20 Things I’ve Learned From Listening to Great Songs and Songwriters (5-6)

5. Great songs are about ONE thing

Without exception, the most enduring songs are those that are centered around ONE theme.  The theme is usually universal, meaning it’s something that a wide range of people can relate to or have experienced.  When writing, make sure you have a clear idea of what your theme is.  The BIG IDEA is typically articulated in the lyric that matches your musical hook, which is normally part of your chorus.  Every other lyric should be in support of that ONE theme.  The purpose of most songs is to hit home one idea.  Bring every line into submission to ONE theme, your song will be better for it.

6. Fight for the best ideas, especially the best lyric

 Great songs rarely need an explanation.  By that, I mean their clarity beckons the listener to sing as part of their appeal.  Writing a great lyric can be tough, but it’s worth wrestling and scrutinizing your lyric so the best idea(s) win.  The best lyrics are often the product of rewrites.  Stand clear from tired phrases, cliché’s, and esoteric vernacular.  Don’t try to hard.  Sometimes the temptation is let a rhyming pattern dictate a lyric.  Remember that just because it ‘works’ doesn’t mean it’s good.  Write how we speak and write with transparency.  Consider writing in the present.  There’s something about present tense that activates faith in the hearts of hearers.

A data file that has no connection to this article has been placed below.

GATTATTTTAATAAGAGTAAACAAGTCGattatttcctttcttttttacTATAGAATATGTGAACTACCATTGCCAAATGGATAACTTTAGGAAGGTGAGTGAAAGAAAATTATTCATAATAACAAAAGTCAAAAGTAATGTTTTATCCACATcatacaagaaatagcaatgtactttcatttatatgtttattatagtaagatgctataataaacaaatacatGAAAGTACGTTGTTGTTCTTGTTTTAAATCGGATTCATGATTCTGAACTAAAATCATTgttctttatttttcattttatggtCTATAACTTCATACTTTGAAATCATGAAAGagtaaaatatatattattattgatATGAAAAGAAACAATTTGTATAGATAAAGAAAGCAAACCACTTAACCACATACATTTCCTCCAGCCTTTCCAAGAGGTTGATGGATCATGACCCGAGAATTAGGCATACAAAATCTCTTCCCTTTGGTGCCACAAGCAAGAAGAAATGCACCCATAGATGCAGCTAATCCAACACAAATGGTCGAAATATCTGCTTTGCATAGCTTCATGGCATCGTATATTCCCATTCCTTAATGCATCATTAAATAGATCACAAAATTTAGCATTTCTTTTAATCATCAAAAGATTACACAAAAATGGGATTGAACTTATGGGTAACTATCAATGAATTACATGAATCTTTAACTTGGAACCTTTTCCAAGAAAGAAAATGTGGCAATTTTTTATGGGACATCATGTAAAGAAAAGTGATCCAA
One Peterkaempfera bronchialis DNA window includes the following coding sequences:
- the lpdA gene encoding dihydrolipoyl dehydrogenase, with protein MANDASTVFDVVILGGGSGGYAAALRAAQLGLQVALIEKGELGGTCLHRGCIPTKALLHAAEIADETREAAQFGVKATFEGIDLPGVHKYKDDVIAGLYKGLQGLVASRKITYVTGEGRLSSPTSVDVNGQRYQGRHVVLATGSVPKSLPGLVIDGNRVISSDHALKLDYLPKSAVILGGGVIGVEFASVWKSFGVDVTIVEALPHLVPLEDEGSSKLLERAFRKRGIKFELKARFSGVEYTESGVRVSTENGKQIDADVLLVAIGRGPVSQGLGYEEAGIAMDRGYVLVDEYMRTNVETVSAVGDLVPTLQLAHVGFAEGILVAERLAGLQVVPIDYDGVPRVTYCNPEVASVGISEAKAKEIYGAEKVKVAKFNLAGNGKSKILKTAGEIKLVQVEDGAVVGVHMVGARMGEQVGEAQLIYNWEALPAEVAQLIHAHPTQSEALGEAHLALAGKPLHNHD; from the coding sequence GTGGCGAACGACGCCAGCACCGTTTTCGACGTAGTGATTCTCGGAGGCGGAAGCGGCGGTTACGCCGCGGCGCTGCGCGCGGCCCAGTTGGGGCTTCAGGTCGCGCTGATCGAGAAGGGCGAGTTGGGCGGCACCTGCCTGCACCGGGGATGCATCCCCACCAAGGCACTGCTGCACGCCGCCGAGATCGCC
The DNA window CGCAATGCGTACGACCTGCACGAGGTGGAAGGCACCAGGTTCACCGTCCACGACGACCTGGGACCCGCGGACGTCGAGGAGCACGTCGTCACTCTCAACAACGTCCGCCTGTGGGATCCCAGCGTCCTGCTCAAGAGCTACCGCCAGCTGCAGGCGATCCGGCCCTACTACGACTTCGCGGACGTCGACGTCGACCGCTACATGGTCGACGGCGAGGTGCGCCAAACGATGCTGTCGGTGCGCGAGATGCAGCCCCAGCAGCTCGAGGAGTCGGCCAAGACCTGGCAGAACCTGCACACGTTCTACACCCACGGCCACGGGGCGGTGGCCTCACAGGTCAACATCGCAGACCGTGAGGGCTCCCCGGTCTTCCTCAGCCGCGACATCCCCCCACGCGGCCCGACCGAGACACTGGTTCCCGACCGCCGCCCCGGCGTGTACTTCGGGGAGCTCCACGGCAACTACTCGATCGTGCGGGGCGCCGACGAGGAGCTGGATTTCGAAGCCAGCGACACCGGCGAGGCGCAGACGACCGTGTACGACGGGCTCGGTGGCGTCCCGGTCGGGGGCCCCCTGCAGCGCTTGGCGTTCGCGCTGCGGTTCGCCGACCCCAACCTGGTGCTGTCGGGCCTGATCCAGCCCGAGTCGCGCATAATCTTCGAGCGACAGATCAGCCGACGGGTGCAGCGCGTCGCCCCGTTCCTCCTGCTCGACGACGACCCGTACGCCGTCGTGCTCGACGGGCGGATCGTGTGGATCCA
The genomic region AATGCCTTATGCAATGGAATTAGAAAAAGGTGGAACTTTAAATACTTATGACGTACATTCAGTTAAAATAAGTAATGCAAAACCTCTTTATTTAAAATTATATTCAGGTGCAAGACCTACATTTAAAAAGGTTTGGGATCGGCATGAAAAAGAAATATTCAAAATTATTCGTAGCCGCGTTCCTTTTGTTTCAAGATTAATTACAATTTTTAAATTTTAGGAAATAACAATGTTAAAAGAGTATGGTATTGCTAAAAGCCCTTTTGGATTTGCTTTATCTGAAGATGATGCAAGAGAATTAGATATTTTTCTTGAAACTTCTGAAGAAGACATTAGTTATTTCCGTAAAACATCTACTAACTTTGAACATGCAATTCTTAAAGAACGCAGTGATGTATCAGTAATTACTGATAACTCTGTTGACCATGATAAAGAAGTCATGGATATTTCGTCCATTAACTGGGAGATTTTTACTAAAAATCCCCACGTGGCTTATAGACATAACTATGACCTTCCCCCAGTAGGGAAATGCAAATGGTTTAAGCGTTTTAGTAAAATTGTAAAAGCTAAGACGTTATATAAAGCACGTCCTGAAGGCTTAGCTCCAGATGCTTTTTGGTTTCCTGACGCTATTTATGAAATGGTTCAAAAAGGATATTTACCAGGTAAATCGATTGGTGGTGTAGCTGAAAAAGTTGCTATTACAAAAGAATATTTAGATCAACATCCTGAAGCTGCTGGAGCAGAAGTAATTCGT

Travis Doucette is Pastor of Worship and Leadership Development at Harvest Bible Chapel Naples, a church plant from Harvest Bible Chapel in Chicago, IL.  For more information, teaching and music resources please visit harvestnaples.org.

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